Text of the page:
Achieving Free-Range Food on Your Homestead

October 17, 2022


Homesteading is the concept of becoming self-sufficient and making the most of your land. The motivation for many is to achieve a simpler life; one of those joys is growing and making your own food.

Under the original Homestead Act, 10% of U.S. land was passed from the government into the hands of private individuals. As a result, the majority improved their land and launched the journey to prosperity that enriched their lands and their lives.

So, how do you begin creating free-range food on your homestead? Here’s everything you need to know.

How Many Acres Do You Need?

The most common question homesteaders ask is how much land they need to become truly self-sufficient. But, unfortunately, the answer usually isn’t as straightforward as many people would like to think.

How much land you need depends on your goals and how self-sufficient you want to be on your homestead. Urban homesteads may have nothing more than a simple garden in which to grow vegetables, but rural homesteads have more options.

Can you be self-sufficient on a single acre? Yes, you can, but it will require making use of all available space and living with restrictions on the animals you can have and the things you can grow.

How Many Acres Do I Need for Vegetables?

With a dedication to extreme efficiency, ¼ of an acre may be enough to cover the vegetable needs of a small family. A single acre filled with vegetables could conceivably feed an entire family of eight to sixteen over the course of a year.

How Many Acres to Raise Free-Range Animals?

Livestock is a different story. Achieving free-range meat on your homestead will require far more space than for vegetables.

Larger animals like cattle will require 50 acres or more to roam. An estimated single adult cow will need four acres of land per month to survive. Factor this into the whole herd, and you can see how many free-range animals may be unsuitable for your homestead.

You’ll also need to consider separating areas where your animals will graze and where they will live. There are some smart hacks for cutting down on how much space you need. For example, if you’re raising chickens, you could use a mobile range coop to maximize the use of your land.

Smaller homesteads just can’t accommodate anything more than chickens and vegetables. So while you may be able to house a goat or a pig, cows and other forms of red meat will need to be off the menu if you’re looking to become totally self-sufficient.

Make a Plan

You will need to make a plan based on how much land you have and how much effort you want to put into this aspect of homesteading.

For example, which animals do you want? How many chickens do you want? How much experience do you have?

These aspects of your plan will go into making a more successful homestead. Don’t worry if you don’t know all the answers immediately because you can always update your plan later.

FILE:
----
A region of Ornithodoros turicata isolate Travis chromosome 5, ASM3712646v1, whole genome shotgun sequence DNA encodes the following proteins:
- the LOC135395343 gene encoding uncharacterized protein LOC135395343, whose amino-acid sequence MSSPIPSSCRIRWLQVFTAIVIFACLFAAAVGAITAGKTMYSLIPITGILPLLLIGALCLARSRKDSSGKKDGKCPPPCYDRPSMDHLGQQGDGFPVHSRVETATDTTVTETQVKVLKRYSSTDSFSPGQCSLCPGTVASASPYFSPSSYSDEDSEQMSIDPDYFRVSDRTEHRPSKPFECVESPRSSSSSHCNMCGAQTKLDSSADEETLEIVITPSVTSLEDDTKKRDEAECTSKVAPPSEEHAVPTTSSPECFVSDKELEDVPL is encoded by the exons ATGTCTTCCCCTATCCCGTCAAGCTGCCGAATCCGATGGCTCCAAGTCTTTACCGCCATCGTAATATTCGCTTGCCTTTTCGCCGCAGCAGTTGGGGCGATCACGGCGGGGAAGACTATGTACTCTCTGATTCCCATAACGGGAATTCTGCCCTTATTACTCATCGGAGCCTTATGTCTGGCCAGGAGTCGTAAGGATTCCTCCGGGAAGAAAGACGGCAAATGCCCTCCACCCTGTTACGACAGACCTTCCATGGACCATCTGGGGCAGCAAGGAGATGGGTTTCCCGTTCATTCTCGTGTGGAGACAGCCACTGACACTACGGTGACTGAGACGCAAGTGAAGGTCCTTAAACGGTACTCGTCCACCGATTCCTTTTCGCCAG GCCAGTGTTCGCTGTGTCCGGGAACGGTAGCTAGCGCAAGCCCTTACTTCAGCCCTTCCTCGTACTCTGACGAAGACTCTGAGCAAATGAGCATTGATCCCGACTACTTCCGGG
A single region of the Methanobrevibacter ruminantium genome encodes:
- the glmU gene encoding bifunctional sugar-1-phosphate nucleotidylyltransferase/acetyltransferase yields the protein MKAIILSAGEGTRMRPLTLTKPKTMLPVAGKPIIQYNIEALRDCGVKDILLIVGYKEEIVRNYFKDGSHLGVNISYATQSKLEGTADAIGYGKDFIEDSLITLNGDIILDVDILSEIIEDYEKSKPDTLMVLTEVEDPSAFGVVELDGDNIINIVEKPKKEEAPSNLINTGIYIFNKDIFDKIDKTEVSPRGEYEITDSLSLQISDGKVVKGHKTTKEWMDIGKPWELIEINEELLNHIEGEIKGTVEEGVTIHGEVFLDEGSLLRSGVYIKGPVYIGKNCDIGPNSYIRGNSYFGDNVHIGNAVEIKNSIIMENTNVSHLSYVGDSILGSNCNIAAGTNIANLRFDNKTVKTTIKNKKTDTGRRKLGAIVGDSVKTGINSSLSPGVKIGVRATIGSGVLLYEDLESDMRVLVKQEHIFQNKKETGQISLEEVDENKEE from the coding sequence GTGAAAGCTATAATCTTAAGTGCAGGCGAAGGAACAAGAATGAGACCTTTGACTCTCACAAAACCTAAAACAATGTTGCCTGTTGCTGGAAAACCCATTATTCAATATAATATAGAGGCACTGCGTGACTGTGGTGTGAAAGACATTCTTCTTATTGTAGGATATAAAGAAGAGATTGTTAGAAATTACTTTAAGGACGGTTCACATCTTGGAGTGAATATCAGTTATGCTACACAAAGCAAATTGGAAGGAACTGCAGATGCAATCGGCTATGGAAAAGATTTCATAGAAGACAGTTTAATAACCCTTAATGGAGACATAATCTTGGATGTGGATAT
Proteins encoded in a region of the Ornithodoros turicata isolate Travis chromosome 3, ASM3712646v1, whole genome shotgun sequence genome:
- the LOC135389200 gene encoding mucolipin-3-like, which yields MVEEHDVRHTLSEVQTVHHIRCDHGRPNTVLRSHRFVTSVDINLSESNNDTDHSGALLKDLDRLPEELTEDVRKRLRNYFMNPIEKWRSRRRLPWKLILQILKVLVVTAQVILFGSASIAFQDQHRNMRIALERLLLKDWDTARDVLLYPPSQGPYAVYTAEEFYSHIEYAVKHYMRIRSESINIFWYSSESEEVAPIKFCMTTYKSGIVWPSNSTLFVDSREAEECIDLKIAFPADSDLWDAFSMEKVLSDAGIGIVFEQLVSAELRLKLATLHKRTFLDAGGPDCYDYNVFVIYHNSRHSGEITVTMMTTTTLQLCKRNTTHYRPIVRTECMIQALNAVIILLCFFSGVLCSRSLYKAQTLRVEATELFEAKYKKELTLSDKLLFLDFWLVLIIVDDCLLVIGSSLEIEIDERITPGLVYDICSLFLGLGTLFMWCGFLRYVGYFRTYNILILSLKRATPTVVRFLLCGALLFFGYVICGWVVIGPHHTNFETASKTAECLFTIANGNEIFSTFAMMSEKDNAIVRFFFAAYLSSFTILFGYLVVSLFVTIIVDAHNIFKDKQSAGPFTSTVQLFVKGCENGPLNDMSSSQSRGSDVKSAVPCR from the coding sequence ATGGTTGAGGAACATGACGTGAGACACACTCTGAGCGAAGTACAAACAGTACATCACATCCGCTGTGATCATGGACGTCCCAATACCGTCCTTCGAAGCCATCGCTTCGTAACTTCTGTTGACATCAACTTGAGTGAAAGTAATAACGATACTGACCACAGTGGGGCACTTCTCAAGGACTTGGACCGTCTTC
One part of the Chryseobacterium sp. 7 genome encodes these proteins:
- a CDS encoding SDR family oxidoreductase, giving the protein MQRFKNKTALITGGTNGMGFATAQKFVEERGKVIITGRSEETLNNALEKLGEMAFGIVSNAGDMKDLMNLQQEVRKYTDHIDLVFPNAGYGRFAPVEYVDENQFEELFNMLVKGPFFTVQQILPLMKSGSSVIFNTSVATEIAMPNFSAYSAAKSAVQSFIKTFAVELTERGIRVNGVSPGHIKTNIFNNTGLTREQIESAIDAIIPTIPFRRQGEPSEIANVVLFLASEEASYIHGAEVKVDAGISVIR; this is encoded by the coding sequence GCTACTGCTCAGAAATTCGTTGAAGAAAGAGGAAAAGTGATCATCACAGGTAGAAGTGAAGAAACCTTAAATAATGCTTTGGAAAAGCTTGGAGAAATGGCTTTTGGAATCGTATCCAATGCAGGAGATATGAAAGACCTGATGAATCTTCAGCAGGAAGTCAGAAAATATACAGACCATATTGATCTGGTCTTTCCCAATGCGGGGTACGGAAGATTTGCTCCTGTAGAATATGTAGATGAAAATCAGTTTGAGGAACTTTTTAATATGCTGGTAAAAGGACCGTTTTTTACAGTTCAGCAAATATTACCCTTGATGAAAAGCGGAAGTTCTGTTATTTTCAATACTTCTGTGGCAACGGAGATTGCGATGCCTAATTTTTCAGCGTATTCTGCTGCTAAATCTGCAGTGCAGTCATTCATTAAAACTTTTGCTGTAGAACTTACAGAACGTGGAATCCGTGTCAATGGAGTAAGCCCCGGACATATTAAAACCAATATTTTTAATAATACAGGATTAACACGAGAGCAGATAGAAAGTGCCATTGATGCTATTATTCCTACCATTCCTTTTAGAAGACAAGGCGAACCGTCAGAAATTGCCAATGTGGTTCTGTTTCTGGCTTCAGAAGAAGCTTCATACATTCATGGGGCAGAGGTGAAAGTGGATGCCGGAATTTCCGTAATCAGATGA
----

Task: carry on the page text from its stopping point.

Purchase Breeds

One of the most exciting parts of raising free-range meat, eggs, milk, and cheese is being able to expand your herd from within. To get started, you’ll need some starter animals.

Learn about the breeds of pigs and the types of chickens available to you. Talk to other homesteaders about their experiences with certain animal mixes.

Try not to be too ambitious if this is your first time. It takes more time to look after animals and raise them to slaughter than you think.

Map Out Your Free Range Area

Demark any areas of your homestead that you plan on using for your animals. You will need sufficient space so your animals can freely roam around and maintain their free-range status.

There should be designated living quarters, feeding areas, and roaming areas. Try to keep all these areas interconnected so that you don’t need to worry about transporting your animals around every time you let them out of their coops.

Ensure you have proper fencing around the areas your animals will be roaming in, or you risk dealing with the unpleasant prospect of chasing down trainees.

Teach and Train Your Animals

Raising any animal free range is not a matter of purchasing a few goats and letting them out into a field. You need to ensure that the next generation of your herd is assured, meaning you need to pay attention to breeding and training.

For example, if you’re working with younger animals, you may decide to confine them to a smaller area until they learn the ropes of where they live and roam. Establishing a routine for your animals makes training far easier.

Most of the teaching and training of your animals really comes down to trial and error. Every homesteader has a set of techniques that work best for them.

Monitor and Learn from Your Mistakes

Going free range comes with its challenges. Even the most experienced homesteaders will have their difficulties in the beginning.

You must take the time to continue studying and learn from your mistakes. Homesteaders are strongly recommended to get in touch with someone who already has prior experience so they can get some tips and have someone they can ask questions.

Note that free ranging isn’t for everybody. The only way to find out if free range on your homestead can work is to try it out.


Achieving free range on your homestead will take a long time. It takes years to build up your flock or herd and have the numbers constantly turnover.

Make sure you have space for storage and know when to slaughter for meat and when to keep your animals grazing. Then, with some time, knowledge, and experience, you’ll have everything you need to be a bonified free-range homestead.

What type of animals do you want on your homestead?


Carlos Diaz
I believe in making the impossible possible because there’s no fun in giving up. Travel, design, fashion and current trends in the field of industrial construction are topics that I enjoy writing about.

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